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Somehow I disagree to place too much emphasis on grammar to improve English. It can serve as an obstacle for those who are too self-conscious about making mistakes. So thinking too much about the correctness in grammar before making a speech would hinder one's progress.

In my opinion, copy good sentences and practice through a drill to get used to it. It comes as automatic reflexes once it is needed. Agreed ?

Any comments ?
I agree most with whl626. Some students (or learners) are so worried about making mistakes that they "clam up".
I believe immersion is best. Listen, read, write, immitate, study and speak.
Remember that as a non-native speaker you are blessed with a license to make mistakes, but try not to become a serial offender.
Students: We have free audio pronunciation exercises.
See, that annoys me. Sure, it's important to immerse yourself in a language and not get too freaked out about being correct, but some people use the line that grammar scares students as an excuse not to teach it. And how can you possibly allow yourself to say something if you don't understand how it is constructed? I hate that! I mean, sure, we do that with our native tongues, since we just talk without thinking -- part of the thing I find so interesting about this forum is that it forces me to look at English from the point of view of someone who doesn't understand its constructions, and so, in the process, I understand my own speech better -- but ick, I don't want to do that in another language too! I can't stand things that haven't been explained with as much exactness as possible.
So sure, immerse people in the language so they get comfortable with it, but explain the grammar first! Besides, that's the most interesting part, anyway. Why else would anyone want to learn a language?Emotion: wink
To communicate...
Meh, communication is highly overrated. I hate people anyway.Emotion: wink
Site Hint: Check out our list of pronunciation videos.
The passion for learning comes from its practical usage in day to day human interaction. Grammar is supposed to be at the later stage in the learning process. It makes one feel that years of efforts is gone down the drain if he can't even utter some simple sentences in response to people's question but with tons of rules of the language as a mental torture in his brainEmotion: smile.

For your info, our Ministry of Education implemented a proposal that high school students had to pass the English Oral Exam to move up when the majority only knew ' 2 words ' and ' 1 phrase '.

YES, NO, I DON'T KNOWEmotion: smile
Later stage. See, I hate that! Why not teach it all at once so that you can speak and understand at the same time?? In a foreign language, where you have so little experience, grammar is all you can cling to, really. You don't know the specific instances, so you need to cling to general grammatical rules to understand anything at all.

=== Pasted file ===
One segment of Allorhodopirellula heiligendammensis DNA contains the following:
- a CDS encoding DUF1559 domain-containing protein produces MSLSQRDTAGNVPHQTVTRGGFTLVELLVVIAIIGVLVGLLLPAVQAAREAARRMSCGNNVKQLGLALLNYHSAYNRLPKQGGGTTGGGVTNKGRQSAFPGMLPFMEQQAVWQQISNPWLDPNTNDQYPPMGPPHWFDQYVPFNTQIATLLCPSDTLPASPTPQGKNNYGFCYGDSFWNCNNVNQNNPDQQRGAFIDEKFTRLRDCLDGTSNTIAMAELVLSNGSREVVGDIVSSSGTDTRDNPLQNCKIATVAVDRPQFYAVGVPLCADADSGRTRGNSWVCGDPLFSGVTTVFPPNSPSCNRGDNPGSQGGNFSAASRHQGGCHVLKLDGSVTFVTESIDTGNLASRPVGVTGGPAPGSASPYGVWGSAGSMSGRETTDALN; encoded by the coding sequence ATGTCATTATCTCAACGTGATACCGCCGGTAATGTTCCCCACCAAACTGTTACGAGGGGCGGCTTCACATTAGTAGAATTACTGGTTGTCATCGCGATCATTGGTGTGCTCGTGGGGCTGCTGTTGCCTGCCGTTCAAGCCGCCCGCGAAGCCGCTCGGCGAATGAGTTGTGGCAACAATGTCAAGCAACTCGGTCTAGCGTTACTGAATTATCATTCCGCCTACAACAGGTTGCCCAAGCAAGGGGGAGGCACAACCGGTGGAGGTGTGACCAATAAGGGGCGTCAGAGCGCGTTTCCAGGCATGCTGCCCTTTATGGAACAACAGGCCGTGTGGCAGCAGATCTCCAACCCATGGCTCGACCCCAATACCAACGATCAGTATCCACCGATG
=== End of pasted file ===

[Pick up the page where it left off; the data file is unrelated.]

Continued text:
I also think it's kind of an insult to the student to assume he will be "confused" and "tortured" by a little bit of grammar. People aren't so stupid as that. They'll deal.
Sure, you need the oral stuff too — I strongly agree with you there, because you need to get used to the rhythm of a language — but you need the understanding, the exactness, the theory behind the application, with languages as with all other things. There's nothing that enrages me more than people who claim that the theory is all just silly and useless. Sure, it's not the only thing, but it's REALLY important and makes the student feel MUCH more secure. I don't know about you, but I am driven CRAZY in a class where the teacher refuses to teach me the theory behind what I'm doing. I can't allow myself to do something blindly by rote, do something I don't understand. Shudder. That, to me, is not what constitutes learning.
I also disagree when you say, "The passion for learning comes from its practical usage in day to day human interaction." Why must things always be practical? Am I a bad person, a useless member of society, for being interested in things not for any practical purpose by merely for their own sake? It's this kind of thinking, this assuming that students only want to learn so that they can communicate, or so that they can pass a test, or so that they can "get a job," or whatever else bull people put out there, that I just cannot and will not stand for. Such an assumption is condescending, glib, and often inaccurate. This is what's wrong with our world.
Half our new-fangled, state-of-the-art teaching methods, the stuff that people make studies of, are in reality just *** that distracts from the actual subject. Same as all that crap about making learning "fun." Learning is fun; how better can you make someone enjoy learning than by getting into a subject in detail, rather than just glossing over it in order to make it more "pallatable"?
Grrr. Yeah, I'm ranting, and yeah, I've gone way off topic. And I suspect a lot of you will disagree with me on all this. But grrrr, this really hits a nerve: there's nothing that makes me more irate than encountering this in a classroom. So I'm venting YEARS and YEARS of EXTREME FRUSTRATION!
Let us all remember that the original thread was about how to improve one's vocabulary and literary knowledge.
Students: Are you brave enough to let our tutors analyse your pronunciation?
Erm, right. Sorry there. Ranting is a rather nasty habit of mine. Especially off-topic ranting.
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